Washington, DC – The U.S. Supreme Court on Monday declined to hear a case that challenged the “qualified immunity” given to a New Jersey state trooper who shot a suicidal man in 2011.
The case was a bid to revive a lawsuit against the trooper by the family of a mentally-ill man who was allegedly holding a gun to his own head in 2011 when he was shot twice by New Jersey State Trooper Noah Bartelt, Reuters reported.
The shooting occurred on May 25, 2011 when 33-year-old Willie Gibbons violated a restraining order his former girlfriend had filed against him, WPVI reported at the time.
Angel Stephens called police and said Gibbons was at her home waving a handgun around.
Troopers had removed Gibbons from her residence the night before, according to WPVI.
Gibbons had already left Stephens’ home by the time state troopers arrived on the scene.
Stephens told them Gibbons had left in a pickup truck armed with a gun, WPVI reported.
The suspect was spotted soon after, walking on Burlington Road near Irving Avenue in Bridgeton.
Three state troopers from Bridgeton Station responded to the location, WPVI reported.
Court documents showed that when troopers arrived at Gibbons’ location, he drew a handgun that had been concealed and pointed it at his own head, Reuters reported.
Trooper Bartelt fired two shots at Gibbons and then his service weapon jammed, according to WPVI.
Gibbons was shot in the abdomen and chest.
He was airlifted to Cooper University Hospital where he later died, WPVI reported.
Law enforcement recovered the 9mm semiautomatic handgun that Gibbons had been holding at the scene.
Gibbons’ family filed a civil rights lawsuit seeking monetary damages against Trooper Bartelt, other law enforcement officers, the state of New Jersey, and the New Jersey State Police, Reuters reported.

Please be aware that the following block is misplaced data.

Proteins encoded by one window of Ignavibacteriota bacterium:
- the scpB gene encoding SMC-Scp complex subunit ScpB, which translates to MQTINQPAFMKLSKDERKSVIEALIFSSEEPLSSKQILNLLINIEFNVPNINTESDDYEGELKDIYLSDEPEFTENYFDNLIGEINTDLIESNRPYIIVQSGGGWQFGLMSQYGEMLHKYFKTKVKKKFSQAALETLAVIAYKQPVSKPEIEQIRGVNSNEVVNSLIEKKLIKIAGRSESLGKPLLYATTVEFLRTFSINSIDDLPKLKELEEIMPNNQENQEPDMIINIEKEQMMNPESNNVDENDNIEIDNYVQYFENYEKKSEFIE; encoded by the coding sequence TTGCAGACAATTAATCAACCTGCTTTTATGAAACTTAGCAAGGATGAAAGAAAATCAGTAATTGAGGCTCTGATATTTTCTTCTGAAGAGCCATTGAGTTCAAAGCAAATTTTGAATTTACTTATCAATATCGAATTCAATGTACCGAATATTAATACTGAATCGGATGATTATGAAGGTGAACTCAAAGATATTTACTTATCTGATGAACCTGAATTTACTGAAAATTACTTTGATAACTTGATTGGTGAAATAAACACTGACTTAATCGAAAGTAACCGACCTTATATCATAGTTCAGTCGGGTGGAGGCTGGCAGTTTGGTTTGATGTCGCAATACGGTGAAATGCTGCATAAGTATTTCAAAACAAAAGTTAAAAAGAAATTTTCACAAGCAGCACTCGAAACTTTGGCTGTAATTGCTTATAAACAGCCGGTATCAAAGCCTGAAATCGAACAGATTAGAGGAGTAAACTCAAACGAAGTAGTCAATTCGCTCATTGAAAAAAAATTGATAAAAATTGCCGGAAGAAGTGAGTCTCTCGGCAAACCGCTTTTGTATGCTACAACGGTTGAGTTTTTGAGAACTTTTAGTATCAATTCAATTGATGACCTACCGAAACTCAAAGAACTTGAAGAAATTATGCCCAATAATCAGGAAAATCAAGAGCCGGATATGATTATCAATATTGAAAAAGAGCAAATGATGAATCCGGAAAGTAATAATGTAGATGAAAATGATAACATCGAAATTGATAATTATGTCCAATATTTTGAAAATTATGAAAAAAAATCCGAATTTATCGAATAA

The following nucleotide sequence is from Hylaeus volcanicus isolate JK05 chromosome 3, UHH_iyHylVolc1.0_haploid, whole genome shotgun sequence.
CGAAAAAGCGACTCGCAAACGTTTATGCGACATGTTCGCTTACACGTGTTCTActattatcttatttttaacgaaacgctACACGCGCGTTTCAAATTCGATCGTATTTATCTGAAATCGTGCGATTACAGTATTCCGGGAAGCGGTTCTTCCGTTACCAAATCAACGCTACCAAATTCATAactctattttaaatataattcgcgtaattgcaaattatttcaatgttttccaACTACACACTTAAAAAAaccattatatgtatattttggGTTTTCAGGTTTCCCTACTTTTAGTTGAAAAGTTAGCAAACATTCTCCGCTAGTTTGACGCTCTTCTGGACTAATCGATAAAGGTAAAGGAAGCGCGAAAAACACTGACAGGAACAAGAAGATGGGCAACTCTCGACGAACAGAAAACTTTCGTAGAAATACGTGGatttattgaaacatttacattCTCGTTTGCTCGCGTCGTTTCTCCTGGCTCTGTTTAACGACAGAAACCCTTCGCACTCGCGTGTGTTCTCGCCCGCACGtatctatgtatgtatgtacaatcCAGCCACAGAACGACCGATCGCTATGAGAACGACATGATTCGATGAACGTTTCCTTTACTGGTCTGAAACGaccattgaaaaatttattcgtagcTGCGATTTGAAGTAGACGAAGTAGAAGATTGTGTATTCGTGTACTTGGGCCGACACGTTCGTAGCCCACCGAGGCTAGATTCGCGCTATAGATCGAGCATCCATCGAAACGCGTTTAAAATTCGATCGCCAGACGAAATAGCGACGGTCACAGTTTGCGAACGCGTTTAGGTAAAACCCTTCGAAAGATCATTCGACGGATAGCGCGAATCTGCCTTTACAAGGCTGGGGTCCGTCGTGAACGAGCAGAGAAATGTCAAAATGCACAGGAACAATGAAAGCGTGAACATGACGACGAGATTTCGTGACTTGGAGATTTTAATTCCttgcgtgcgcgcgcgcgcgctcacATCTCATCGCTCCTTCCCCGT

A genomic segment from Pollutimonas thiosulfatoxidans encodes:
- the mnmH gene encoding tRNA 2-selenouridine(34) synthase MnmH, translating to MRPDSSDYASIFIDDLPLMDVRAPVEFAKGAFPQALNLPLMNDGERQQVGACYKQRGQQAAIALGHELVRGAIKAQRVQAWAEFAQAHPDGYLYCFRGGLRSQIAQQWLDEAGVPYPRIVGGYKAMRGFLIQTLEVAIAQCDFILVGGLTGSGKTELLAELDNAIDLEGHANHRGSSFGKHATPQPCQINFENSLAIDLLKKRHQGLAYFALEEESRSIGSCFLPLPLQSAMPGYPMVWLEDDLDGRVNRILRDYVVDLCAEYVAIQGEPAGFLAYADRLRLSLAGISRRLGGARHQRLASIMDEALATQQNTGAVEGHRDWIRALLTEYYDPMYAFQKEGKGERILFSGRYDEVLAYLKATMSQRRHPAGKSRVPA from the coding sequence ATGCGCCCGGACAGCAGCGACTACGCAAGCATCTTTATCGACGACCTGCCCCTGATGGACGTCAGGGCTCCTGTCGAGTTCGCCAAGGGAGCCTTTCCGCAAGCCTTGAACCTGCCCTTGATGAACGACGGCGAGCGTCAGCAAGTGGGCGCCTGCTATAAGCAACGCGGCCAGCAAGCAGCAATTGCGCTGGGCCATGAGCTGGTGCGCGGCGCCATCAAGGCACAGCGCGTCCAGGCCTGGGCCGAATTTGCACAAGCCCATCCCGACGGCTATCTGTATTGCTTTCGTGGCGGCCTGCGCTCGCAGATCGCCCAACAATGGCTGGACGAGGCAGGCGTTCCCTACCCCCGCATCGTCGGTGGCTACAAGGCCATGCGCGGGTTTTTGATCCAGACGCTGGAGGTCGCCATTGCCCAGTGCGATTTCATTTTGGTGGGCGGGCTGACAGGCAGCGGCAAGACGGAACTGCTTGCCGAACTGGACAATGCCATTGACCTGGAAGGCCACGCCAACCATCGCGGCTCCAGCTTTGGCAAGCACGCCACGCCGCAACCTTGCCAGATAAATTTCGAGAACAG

Initially, a federal judge declined to grant Trooper Bartelt qualified immunity.
However, a three-judge panel of the 3rd Circuit Court of Appeals reversed the lower court’s ruling and said qualified immunity applied in the case, Reuters reported.
The panel determined that even though Gibbons, a diagnosed schizophrenic, was pointing the gun at himself when he was shot by Trooper Bartelt, he was “within range to shoot” the trooper.
Qualified immunity is a legal doctrine that shields police officers from liability for civil damages for actions taken while acting in the capacity of a law enforcement officers, as long as the officer didn’t violate a person’s established rights.
If an officer violates a person’s legally-established rights, they are not eligible to claim qualified immunity.
Qualified immunity does not offer any protection from criminal charges but was established by the U.S. Supreme Court to curb gratuitous litigation against police officers.
On a practical level, it allows law enforcement officers to make arrests and split-second decisions regarding use of force without fear of constantly having to defend themselves personally from damages, as long as their actions were legal at the time.
Even if officers are shielded under qualified immunity, people are still able to sue the officer’s law enforcement agency for damages.
On Oct. 5, the U.S. Supreme Court declined to review the family’s bid to hold Trooper Bartelt financially liable for Gibbons’ death, Reuters reported.
U.S. Supreme Court Associate Justice Sonia Sotomayor was the lone dissent from the court’s decision to deny the family’s appeal.
Sotomayor wrote in her dissent that qualified immunity should only apply when officers act reasonably, according to Reuters.
“It does not protect an officer who inflicts deadly force on a person who is only a threat to himself,” she wrote.